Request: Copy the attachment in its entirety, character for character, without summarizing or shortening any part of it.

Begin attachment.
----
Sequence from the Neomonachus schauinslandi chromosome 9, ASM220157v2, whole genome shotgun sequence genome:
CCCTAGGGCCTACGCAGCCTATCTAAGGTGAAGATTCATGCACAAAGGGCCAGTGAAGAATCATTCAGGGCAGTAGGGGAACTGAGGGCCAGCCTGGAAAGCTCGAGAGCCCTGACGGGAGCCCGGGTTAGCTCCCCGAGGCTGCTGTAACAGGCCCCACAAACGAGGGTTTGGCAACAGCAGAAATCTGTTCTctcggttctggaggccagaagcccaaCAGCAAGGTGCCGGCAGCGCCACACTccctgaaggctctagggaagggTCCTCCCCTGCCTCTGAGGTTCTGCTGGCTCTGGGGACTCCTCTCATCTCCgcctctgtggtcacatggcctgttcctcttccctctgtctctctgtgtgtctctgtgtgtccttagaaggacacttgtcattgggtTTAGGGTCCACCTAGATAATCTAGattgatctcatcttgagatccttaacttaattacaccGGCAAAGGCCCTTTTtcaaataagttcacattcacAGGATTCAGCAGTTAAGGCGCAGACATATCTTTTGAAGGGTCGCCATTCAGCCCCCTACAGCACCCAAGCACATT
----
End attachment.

Sequence from the Neomonachus schauinslandi chromosome 9, ASM220157v2, whole genome shotgun sequence genome:
CCCTAGGGCCTACGCAGCCTATCTAAGGTGAAGATTCATGCACAAAGGGCCAGTGAAGAATCATTCAGGGCAGTAGGGGAACTGAGGGCCAGCCTGGAAAGCTCGAGAGCCCTGACGGGAGCCCGGGTTAGCTCCCCGAGGCTGCTGTAACAGGCCCCACAAACGAGGGTTTGGCAACAGCAGAAATCTGTTCTctcggttctggaggccagaagcccaaCAGCAAGGTGCCGGCAGCGCCACACTccctgaaggctctagggaagggTCCTCCCCTGCCTCTGAGGTTCTGCTGGCTCTGGGGACTCCTCTCATCTCCgcctctgtggtcacatggcctgttcctcttccctctgtctctctgtgtgtctctgtgtgtccttagaaggacacttgtcattgggtTTAGGGTCCACCTAGATAATCTAGattgatctcatcttgagatccttaacttaattacaccGGCAAAGGCCCTTTTtcaaataagttcacattcacAGGATTCAGCAGTTAAGGCGCAGACATATCTTTTGAAGGGTCGCCATTCAGCCCCCTACAGCACCCAAGCACATT